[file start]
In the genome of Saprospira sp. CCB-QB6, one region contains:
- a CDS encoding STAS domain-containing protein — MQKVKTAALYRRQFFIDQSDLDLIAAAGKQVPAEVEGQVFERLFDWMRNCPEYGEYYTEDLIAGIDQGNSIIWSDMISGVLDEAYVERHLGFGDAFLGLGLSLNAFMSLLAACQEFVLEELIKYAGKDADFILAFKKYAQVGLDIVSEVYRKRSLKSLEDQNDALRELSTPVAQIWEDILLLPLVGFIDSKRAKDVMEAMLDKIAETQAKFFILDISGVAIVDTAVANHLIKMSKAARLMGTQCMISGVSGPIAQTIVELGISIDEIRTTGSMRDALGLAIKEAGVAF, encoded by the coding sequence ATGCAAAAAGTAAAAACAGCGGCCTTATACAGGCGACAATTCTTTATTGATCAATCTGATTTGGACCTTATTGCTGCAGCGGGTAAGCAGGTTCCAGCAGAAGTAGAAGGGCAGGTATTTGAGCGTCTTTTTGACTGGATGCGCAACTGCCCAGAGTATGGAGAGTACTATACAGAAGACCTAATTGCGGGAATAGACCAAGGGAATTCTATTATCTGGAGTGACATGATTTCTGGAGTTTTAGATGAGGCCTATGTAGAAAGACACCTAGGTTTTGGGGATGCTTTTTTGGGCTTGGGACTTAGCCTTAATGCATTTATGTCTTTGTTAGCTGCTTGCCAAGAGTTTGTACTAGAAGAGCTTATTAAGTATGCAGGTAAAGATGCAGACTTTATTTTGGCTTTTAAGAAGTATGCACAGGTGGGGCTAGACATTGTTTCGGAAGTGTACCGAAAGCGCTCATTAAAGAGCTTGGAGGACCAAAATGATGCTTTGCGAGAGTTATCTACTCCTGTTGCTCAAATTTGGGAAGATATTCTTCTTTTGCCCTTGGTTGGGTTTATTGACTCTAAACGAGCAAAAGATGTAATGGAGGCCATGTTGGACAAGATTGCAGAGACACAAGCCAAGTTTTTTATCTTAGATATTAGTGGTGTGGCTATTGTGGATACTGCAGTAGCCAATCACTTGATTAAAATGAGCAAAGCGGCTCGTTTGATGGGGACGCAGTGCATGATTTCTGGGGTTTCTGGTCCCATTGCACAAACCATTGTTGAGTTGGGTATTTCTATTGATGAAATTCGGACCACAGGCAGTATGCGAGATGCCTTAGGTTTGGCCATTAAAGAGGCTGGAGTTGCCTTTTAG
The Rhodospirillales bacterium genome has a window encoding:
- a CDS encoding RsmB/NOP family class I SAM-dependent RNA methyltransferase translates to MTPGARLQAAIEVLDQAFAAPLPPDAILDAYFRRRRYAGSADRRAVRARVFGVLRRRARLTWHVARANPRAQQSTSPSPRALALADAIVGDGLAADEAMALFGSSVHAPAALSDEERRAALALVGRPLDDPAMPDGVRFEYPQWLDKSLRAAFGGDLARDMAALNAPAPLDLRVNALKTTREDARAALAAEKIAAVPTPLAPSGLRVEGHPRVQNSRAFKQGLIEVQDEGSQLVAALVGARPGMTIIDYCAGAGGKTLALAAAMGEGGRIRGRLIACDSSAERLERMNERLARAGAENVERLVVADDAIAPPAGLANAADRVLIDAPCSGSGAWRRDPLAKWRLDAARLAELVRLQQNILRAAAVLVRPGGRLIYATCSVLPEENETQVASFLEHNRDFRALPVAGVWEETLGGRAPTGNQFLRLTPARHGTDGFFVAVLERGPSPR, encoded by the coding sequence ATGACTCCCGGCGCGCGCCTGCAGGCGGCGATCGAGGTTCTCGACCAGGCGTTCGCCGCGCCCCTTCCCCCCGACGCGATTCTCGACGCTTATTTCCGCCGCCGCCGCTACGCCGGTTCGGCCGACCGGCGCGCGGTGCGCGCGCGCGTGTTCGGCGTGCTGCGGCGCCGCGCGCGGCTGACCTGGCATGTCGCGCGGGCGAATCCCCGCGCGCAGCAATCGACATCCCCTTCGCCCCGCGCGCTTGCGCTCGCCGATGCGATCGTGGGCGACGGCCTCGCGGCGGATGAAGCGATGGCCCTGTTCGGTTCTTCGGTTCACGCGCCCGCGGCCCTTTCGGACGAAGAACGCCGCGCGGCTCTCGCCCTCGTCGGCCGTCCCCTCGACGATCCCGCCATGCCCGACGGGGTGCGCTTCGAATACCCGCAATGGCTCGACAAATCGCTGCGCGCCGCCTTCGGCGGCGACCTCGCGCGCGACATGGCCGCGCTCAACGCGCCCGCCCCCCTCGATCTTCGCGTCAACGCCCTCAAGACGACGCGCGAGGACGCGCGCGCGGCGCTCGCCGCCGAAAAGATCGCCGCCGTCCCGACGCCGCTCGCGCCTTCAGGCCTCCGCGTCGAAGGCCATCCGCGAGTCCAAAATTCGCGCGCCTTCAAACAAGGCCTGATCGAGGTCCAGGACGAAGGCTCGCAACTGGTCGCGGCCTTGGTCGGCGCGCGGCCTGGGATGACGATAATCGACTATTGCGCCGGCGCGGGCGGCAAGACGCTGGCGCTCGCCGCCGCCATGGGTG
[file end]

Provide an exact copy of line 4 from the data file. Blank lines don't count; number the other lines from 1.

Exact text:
- a CDS encoding RsmB/NOP family class I SAM-dependent RNA methyltransferase translates to MTPGARLQAAIEVLDQAFAAPLPPDAILDAYFRRRRYAGSADRRAVRARVFGVLRRRARLTWHVARANPRAQQSTSPSPRALALADAIVGDGLAADEAMALFGSSVHAPAALSDEERRAALALVGRPLDDPAMPDGVRFEYPQWLDKSLRAAFGGDLARDMAALNAPAPLDLRVNALKTTREDARAALAAEKIAAVPTPLAPSGLRVEGHPRVQNSRAFKQGLIEVQDEGSQLVAALVGARPGMTIIDYCAGAGGKTLALAAAMGEGGRIRGRLIACDSSAERLERMNERLARAGAENVERLVVADDAIAPPAGLANAADRVLIDAPCSGSGAWRRDPLAKWRLDAARLAELVRLQQNILRAAAVLVRPGGRLIYATCSVLPEENETQVASFLEHNRDFRALPVAGVWEETLGGRAPTGNQFLRLTPARHGTDGFFVAVLERGPSPR, encoded by the coding sequence ATGACTCCCGGCGCGCGCCTGCAGGCGGCGATCGAGGTTCTCGACCAGGCGTTCGCCGCGCCCCTTCCCCCCGACGCGATTCTCGACGCTTATTTCCGCCGCCGCCGCTACGCCGGTTCGGCCGACCGGCGCGCGGTGCGCGCGCGCGTGTTCGGCGTGCTGCGGCGCCGCGCGCGGCTGACCTGGCATGTCGCGCGGGCGAATCCCCGCGCGCAGCAATCGACATCCCCTTCGCCCCGCGCGCTTGCGCTCGCCGATGCGATCGTGGGCGACGGCCTCGCGGCGGATGAAGCGATGGCCCTGTTCGGTTCTTCGGTTCACGCGCCCGCGGCCCTTTCGGACGAAGAACGCCGCGCGGCTCTCGCCCTCGTCGGCCGTCCCCTCGACGATCCCGCCATGCCCGACGGGGTGCGCTTCGAATACCCGCAATGGCTCGACAAATCGCTGCGCGCCGCCTTCGGCGGCGACCTCGCGCGCGACATGGCCGCGCTCAACGCGCCCGCCCCCCTCGATCTTCGCGTCAACGCCCTCAAGACGACGCGCGAGGACGCGCGCGCGGCGCTCGCCGCCGAAAAGATCGCCGCCGTCCCGACGCCGCTCGCGCCTTCAGGCCTCCGCGTCGAAGGCCATCCGCGAGTCCAAAATTCGCGCGCCTTCAAACAAGGCCTGATCGAGGTCCAGGACGAAGGCTCGCAACTGGTCGCGGCCTTGGTCGGCGCGCGGCCTGGGATGACGATAATCGACTATTGCGCCGGCGCGGGCGGCAAGACGCTGGCGCTCGCCGCCGCCATGGGTG